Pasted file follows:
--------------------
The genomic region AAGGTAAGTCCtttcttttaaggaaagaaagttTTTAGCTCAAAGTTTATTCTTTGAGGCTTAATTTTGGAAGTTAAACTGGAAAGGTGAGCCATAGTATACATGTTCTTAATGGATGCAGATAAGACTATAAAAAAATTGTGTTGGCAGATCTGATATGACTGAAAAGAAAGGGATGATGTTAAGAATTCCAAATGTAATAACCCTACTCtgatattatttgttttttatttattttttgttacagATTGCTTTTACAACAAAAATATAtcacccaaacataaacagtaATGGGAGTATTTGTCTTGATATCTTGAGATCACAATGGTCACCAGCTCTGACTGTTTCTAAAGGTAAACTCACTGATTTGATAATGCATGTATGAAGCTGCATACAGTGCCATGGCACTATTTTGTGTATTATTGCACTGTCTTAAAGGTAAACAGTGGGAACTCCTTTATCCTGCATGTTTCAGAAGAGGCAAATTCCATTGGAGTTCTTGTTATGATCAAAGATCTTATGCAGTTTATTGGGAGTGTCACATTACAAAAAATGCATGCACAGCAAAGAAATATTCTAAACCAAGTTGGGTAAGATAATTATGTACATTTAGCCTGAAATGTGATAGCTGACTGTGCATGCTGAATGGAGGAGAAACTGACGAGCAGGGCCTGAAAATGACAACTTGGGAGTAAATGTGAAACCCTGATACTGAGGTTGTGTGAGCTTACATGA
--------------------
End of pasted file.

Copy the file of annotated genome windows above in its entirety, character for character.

The genomic region AAGGTAAGTCCtttcttttaaggaaagaaagttTTTAGCTCAAAGTTTATTCTTTGAGGCTTAATTTTGGAAGTTAAACTGGAAAGGTGAGCCATAGTATACATGTTCTTAATGGATGCAGATAAGACTATAAAAAAATTGTGTTGGCAGATCTGATATGACTGAAAAGAAAGGGATGATGTTAAGAATTCCAAATGTAATAACCCTACTCtgatattatttgttttttatttattttttgttacagATTGCTTTTACAACAAAAATATAtcacccaaacataaacagtaATGGGAGTATTTGTCTTGATATCTTGAGATCACAATGGTCACCAGCTCTGACTGTTTCTAAAGGTAAACTCACTGATTTGATAATGCATGTATGAAGCTGCATACAGTGCCATGGCACTATTTTGTGTATTATTGCACTGTCTTAAAGGTAAACAGTGGGAACTCCTTTATCCTGCATGTTTCAGAAGAGGCAAATTCCATTGGAGTTCTTGTTATGATCAAAGATCTTATGCAGTTTATTGGGAGTGTCACATTACAAAAAATGCATGCACAGCAAAGAAATATTCTAAACCAAGTTGGGTAAGATAATTATGTACATTTAGCCTGAAATGTGATAGCTGACTGTGCATGCTGAATGGAGGAGAAACTGACGAGCAGGGCCTGAAAATGACAACTTGGGAGTAAATGTGAAACCCTGATACTGAGGTTGTGTGAGCTTACATGA